State Sen. Chris Elliott is still not happy with the Alabama Department of Archives and History for hosting an LGBTQ+ event in June, but also made it clear that he’s not in favor of defunding the agency.
During the special session this month, Elliott (R-Baldwin County) put forward a bill that would have taken back a $5 million appropriation for the agency from the education supplemental budget that passed during the regular session. The Legislature decided not to take up his bill.
Elliott discussed the issue Wednesday on WVNN’s “The Yaffee Program.”
“I am not trying to defund the Alabama Department of Archives and History,” Elliott said. “I am trying to jerk the leash a little bit and say ‘guys, you’re talking to a bunch of appropriators who are telling you to quit it, knock it off or there’s going to be repercussions.’ So, I think there are budget issues they should be concerned about in the regular session.”
While Archives Director Steve Murray defended the event for being a “legitimate historical inquiry,” Elliott said he’s not buying it.
“I went back and watched these programs that they record and push out to everybody and the legitimate history they’re talking about is the history of gay bars in Alabama; the history of drag in Alabama,” he said. “If that’s what they’re calling legitimate history, and they couch in all of these terms like ‘oh we’re looking into original documents and primary texts’ or whatever, they’re talking about a bulletin from a gay bar.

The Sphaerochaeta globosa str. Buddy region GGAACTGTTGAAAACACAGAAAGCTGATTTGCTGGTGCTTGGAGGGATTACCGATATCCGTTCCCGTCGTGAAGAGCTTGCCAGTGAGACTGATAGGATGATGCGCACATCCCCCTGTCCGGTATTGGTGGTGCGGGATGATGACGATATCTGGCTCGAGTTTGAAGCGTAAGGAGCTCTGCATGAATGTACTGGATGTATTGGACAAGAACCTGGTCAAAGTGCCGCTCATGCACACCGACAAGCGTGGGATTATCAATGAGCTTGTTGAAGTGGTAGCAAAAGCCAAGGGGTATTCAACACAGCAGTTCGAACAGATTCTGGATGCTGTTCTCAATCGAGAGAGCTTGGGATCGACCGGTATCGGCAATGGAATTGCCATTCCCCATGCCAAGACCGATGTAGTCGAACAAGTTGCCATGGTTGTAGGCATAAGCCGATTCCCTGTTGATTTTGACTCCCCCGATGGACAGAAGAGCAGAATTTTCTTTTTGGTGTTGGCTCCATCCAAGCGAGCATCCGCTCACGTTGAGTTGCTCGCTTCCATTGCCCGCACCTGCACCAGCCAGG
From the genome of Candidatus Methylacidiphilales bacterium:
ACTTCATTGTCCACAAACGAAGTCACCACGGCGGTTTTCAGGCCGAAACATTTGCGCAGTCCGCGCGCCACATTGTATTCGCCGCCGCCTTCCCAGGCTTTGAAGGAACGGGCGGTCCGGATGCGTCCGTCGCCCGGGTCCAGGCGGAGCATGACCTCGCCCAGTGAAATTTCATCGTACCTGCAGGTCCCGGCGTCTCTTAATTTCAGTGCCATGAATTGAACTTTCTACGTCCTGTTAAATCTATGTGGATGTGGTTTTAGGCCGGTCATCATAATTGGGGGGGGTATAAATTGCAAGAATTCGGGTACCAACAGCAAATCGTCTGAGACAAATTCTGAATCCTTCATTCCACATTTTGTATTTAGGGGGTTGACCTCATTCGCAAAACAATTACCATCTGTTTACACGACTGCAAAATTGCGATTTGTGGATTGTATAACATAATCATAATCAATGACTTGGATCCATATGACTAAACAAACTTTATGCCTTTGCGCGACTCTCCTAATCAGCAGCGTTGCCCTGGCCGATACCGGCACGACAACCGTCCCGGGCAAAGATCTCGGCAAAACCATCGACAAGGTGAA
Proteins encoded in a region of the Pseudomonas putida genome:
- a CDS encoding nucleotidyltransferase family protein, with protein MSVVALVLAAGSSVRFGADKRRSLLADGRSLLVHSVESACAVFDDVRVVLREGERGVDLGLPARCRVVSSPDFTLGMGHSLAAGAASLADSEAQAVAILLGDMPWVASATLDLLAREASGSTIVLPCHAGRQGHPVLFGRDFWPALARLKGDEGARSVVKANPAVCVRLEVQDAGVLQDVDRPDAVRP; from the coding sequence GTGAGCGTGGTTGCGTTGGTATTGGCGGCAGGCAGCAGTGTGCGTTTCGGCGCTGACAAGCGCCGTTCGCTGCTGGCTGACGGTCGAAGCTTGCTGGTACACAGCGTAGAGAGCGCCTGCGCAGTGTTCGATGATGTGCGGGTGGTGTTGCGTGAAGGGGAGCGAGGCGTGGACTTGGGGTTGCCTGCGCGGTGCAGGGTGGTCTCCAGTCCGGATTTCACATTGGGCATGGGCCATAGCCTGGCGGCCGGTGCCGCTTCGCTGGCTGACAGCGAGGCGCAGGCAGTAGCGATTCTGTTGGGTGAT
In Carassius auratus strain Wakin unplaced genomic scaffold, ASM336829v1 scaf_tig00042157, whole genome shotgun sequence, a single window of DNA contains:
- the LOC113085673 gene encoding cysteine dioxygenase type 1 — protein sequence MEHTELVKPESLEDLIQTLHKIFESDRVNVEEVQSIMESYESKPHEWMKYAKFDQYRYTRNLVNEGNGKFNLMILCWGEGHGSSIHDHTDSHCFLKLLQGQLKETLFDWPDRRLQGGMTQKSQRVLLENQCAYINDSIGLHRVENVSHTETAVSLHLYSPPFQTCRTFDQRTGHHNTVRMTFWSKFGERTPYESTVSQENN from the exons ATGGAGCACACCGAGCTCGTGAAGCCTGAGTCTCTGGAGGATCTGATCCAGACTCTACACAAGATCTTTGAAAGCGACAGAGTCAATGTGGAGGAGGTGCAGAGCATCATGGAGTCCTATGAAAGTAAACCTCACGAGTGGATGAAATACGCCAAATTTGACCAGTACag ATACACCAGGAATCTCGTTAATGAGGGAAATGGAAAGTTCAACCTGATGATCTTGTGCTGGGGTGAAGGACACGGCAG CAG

“I’m sorry but I don’t think that’s what Alabamians think is actual legitimate history and what we need to be discussing at the Alabama Department of Archives and History.”
The lawmaker said his bill during the special session was supposed to be a way to send a message to the department.
“The supplemental was meant to be a relatively conservative way to send that message, claw-back the supplemental,” he said. “I think there’s angst among my collegues to really look at the Alabama Department of Archives budget as a whole. That could certainly be more painful for the institution.”
Elliott also believes there needs to be reforms in the department’s operations.
“I also intend to file a bill that will change the way the board is appointed,” he said. “Currently, it’s a self perpetuating board, which means those board members go out and find other board members to replace them and they appoint themselves or the new board members themselves. There needs to be some elected official oversight on this board so that it can get the executive director headed back the correct direction here and away from this woke stuff that Alabamians are not in favor of.
“So, there will be legislation that makes sure that the governor, the lieutenant governor, the speaker, all have some appointments on this board so that they can be responsible to their constituents and the people of Alabama.”